Mutated Gene Increases Lung Cancer Risk for Women
According to a new study, an inheritable mutated gene could greatly increase a woman's risk of lung cancer even if smoking is not a contributing factor. The researchers from the University of Texas Southwestern Medical Center located in Dallas stated that this genetic lung cancer risk is higher than the risk caused by heaving smoking.
The research team composed of Dr. Adi Gazdar, Professor of Pathology and Deputy Director for the Nancy B. and Jake L. Hamon Center for Therapeutic Oncology Research at UT Southwestern and Dr. Joan Schiller, Professor and Chief of the Division of Hematology-Oncology in Internal Medicine and Deputy Director of UT Southwestern's Harold C. Simmons Comprehensive Cancer Center examined one young female patient who was diagnosed with lung cancer. The team also examined five-generations of the woman's family.
The researchers identified the rare genetic mutation called the T790M mutation, which affects the epidermal growth factor receptor gene, EGFR. Researchers calculated that women in particular who have this mutation have a one in three chance of developing lung cancer even if they do not smoke. An average, heavy smoker's risk of developing lung cancer is one in eight.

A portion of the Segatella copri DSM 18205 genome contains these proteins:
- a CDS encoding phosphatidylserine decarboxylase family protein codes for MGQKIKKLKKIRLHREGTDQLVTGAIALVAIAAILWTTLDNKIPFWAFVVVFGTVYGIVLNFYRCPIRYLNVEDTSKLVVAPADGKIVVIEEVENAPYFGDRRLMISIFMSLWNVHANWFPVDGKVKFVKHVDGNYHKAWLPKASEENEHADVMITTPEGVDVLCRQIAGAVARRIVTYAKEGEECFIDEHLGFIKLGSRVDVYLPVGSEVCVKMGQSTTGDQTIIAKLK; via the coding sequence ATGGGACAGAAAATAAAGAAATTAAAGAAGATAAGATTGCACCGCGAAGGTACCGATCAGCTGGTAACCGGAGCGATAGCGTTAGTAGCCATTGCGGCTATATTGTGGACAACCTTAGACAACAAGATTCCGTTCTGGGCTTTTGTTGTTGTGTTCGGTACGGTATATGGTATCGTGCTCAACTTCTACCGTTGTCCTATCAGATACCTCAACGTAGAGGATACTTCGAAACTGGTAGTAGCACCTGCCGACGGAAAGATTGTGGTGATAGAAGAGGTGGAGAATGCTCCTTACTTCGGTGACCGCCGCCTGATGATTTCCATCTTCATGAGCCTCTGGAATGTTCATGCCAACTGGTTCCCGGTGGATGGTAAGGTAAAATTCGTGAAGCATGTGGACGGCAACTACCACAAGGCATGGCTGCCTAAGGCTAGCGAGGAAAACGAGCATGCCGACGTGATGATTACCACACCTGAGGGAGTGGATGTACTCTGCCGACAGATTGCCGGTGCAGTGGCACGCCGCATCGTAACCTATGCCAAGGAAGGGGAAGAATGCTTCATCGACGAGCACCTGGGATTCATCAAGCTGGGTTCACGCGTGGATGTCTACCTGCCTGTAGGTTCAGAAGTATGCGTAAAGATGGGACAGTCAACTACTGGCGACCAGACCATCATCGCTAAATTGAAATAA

The mutation was first identified in the woman's lung cancer. It then showed up in her bloodstream. After closer examination of the patient and her family members, the researchers concluded that the mutation appeared to be passed down on the mother's side of the family.
"Fortunately the mutation, which is extremely rare, can be detected by a blood test. Only people suspected of having the mutation and their family members need to be tested for the mutation," said Dr. Gazdar reported by Medical Xpress. "This is a very rare inherited mutation in the general population, but because it confers a greatly increased risk of developing lung cancer, it is present in about one in every hundred lung cancer cases."
The researchers stated their findings could prompt doctors to screen patients who might have this genetic mutation. By identifying who has a greater risk of developing lung cancer, doctors and experts can develop a better way of managing these patients and their risk of lung cancer.
The study was published in the Journal of Thoracic Oncology.